Villagers in Magway Region have blamed a riverside clash that left at least 30 people dead on an inadequate response by government officials to a dispute over rich alluvial farmland.
By HEIN THAR | FRONTIER
THE SANDBARS of alluvial soil that appear each year in the Ayeyarwady River and other waterways are so productive that farming communities are prepared to fight to keep them.
That’s what happened on an island in Magway Region’s Yenangyaung Township known locally as myay nu kyun (sandbar). On July 23, an ugly melee between the residents of two nearby villages left 30 people dead, nine missing, and the Ayeyarwady River stained with blood.
The residents of Phaye Kyun and Kantha villages, who had previously been friendly neighbours, fought with machetes known as dah, as well as spears, sticks and slingshots over the 2.8 hectares (seven acres) of cultivable land on the island. After the fighting ended, 29 residents of Phaye Kyun had been pulled dead from the Ayeyarwady, and nine remain missing. A Kantha villager also died.
What grievances motivated villagers who had lived together peacefully for years to fight each other over 2.8ha of land? What was the trigger for their bloody confrontation?
The island emerged from the river between the two communities around 1998. As it was initially closer to Phaye Kyun, which is located on the mainland just north of the town of Yenangyaung, Phaye Kyun’s residents began cultivating the land in 2003, according to local officials.
Crop yields from the rich alluvial soil are up to five times that of normal land, said Phaye Kyun resident U Bo Thein, who has farmed the land since 2016.
“You don’t need to use fertiliser; the soil produces genuine organic products,” he said. “For farmers, this alluvial soil is gold.”
Bo Thein said vegetables and flowers are grown on the island. “If all 2.8ha is cultivated, we can earn K90 million from the sale of agricultural produce,” he told Frontier.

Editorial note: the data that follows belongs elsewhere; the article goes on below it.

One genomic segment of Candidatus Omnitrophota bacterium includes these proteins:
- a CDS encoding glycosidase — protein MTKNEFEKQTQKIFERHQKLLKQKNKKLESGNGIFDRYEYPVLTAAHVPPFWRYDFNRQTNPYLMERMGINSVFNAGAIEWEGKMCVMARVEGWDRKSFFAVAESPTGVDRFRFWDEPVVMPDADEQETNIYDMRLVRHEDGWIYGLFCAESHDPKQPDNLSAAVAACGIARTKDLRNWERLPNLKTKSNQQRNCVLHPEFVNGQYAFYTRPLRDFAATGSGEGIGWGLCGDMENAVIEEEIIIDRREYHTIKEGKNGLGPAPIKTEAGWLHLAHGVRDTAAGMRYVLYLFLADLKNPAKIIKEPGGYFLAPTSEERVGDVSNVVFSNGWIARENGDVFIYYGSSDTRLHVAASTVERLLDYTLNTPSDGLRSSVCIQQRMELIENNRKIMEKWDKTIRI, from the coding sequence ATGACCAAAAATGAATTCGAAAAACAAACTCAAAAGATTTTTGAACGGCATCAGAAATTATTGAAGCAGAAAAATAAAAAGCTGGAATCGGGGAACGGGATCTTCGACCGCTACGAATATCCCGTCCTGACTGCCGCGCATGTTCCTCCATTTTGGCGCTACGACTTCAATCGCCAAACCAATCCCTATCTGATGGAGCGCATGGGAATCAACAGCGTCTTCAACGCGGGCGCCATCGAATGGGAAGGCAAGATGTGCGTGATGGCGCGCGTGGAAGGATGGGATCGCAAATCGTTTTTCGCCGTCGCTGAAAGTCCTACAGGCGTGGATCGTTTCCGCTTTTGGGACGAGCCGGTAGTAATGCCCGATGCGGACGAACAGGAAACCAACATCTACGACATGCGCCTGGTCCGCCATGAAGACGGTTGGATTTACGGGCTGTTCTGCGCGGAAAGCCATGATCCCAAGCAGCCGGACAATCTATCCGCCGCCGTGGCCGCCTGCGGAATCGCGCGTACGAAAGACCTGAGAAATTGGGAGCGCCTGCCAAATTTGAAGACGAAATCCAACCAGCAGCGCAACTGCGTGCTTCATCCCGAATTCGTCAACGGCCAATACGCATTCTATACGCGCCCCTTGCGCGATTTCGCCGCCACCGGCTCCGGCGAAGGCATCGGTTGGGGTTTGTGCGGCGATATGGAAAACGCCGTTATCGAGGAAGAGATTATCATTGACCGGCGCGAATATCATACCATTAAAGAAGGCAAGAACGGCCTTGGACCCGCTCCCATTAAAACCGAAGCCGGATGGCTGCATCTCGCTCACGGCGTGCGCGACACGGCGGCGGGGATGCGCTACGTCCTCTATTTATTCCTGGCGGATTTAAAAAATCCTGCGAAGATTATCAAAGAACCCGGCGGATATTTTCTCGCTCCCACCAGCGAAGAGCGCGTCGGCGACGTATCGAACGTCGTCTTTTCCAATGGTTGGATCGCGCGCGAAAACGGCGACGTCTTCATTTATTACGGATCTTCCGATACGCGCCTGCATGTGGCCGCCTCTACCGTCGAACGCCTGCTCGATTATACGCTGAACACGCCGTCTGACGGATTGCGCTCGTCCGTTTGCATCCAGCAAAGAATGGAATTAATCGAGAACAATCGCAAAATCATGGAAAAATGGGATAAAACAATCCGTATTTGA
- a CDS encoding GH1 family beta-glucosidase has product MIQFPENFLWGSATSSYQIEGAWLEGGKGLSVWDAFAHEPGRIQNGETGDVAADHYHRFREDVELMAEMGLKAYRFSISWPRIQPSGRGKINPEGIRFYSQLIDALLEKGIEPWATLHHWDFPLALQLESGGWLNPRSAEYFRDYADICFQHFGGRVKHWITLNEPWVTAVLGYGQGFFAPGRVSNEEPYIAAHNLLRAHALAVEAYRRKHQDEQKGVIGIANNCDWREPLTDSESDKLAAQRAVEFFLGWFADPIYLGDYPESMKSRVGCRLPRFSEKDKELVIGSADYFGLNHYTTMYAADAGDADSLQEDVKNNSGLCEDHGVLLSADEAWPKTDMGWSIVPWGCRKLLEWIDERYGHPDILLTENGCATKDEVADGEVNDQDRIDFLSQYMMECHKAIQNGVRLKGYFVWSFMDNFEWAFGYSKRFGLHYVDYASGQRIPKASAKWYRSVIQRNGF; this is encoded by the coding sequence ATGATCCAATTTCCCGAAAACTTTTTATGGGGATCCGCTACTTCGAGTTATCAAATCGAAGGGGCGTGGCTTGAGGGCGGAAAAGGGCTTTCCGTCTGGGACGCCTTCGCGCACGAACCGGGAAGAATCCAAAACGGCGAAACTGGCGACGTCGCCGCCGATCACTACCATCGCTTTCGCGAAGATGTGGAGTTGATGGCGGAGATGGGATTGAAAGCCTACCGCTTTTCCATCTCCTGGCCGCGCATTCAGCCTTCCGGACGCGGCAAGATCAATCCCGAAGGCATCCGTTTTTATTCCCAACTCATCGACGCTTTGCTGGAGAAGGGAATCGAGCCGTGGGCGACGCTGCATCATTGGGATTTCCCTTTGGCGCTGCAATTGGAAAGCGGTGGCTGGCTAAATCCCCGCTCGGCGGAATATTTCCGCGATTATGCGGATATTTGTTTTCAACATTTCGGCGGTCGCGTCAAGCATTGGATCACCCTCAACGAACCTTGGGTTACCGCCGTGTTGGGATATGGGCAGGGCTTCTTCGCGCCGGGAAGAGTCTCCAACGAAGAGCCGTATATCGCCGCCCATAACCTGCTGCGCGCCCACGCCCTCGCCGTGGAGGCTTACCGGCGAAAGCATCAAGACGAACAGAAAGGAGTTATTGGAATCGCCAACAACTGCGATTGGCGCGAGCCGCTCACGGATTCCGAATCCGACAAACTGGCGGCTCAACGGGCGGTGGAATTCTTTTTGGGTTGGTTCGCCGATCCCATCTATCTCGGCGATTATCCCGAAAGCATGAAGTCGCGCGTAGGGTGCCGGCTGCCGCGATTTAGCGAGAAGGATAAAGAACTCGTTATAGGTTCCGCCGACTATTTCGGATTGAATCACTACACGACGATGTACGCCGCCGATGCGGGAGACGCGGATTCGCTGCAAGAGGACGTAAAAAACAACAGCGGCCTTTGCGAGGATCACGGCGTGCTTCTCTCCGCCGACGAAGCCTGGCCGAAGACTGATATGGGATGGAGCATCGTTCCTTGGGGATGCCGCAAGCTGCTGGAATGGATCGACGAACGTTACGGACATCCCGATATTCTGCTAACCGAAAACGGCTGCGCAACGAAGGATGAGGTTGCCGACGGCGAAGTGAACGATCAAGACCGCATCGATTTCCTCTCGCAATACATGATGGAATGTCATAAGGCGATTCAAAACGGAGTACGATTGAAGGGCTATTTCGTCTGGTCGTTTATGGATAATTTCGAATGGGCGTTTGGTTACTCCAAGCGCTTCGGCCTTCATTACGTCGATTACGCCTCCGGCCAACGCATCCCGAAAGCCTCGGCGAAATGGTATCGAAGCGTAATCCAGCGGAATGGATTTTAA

The residents of Phaye Kyun farmed the island for 15 years, until 2018. A contributing factor to the dispute is that there are no documents that prove that residents of the village own the land that is submerged beneath the Ayeyarwady from around July to November each year.
U Zaw Win, head of the Department of Agricultural Land Management and Statistics in Magway Region, acknowledged that Phaye Kyun residents had farmed the land for many years but it was difficult to say they owned it because no official survey was ever conducted.
Tensions began simmering between the two communities in August 2018, when a Kantha man built a house on the island. Phaye Kyun residents complained to the township General Administration Department office. They say that no action was taken.
“More and more houses were built on the island,” recalled U Myo Zaw Than, the administrator of Phaye Kyun village tract.
U Than Oo, his counterpart in Kantha village, located on Kyankaing Island to the south of myay nu kyun, said its residents had begun moving to the island after experiencing land loss because of riverbank erosion.
“The riverbank collapsed and we were forced to move to the island, otherwise we would have drowned,” he said.
Visiting Kyankaing Island, Frontier saw the threat that the village faced from erosion. Over the years the destruction of the riverbank has caused the loss of many acres of farmland, and homes, monasteries and pagodas have been forced to relocate. Those that remain are wedged in against the riverbank, facing an uncertain fate.
The riverbank was so unstable that it was dangerous to walk too close to the edge. In the water there were large trees that had toppled over when the soil around their roots had washed away.
Phaye Kyun residents say that in 2018 they wrote twice to the Yenangyaung Township GAD to complain about the situation, and also wrote to the Magway District GAD and the Ministry of Border Affairs. They sent the first letter on August 20 – just a day after the first house was built on the island.
Township GAD records show that officials travelled to the island five times during 2018 but attempts to end the dispute made little progress.
When it seemed clear that the government was not going to resolve the dispute, Phaye Kyun residents decided to take matters into their own hands. On July 13, about 100 villagers gathered on the island and began demolishing houses built by Kantha residents.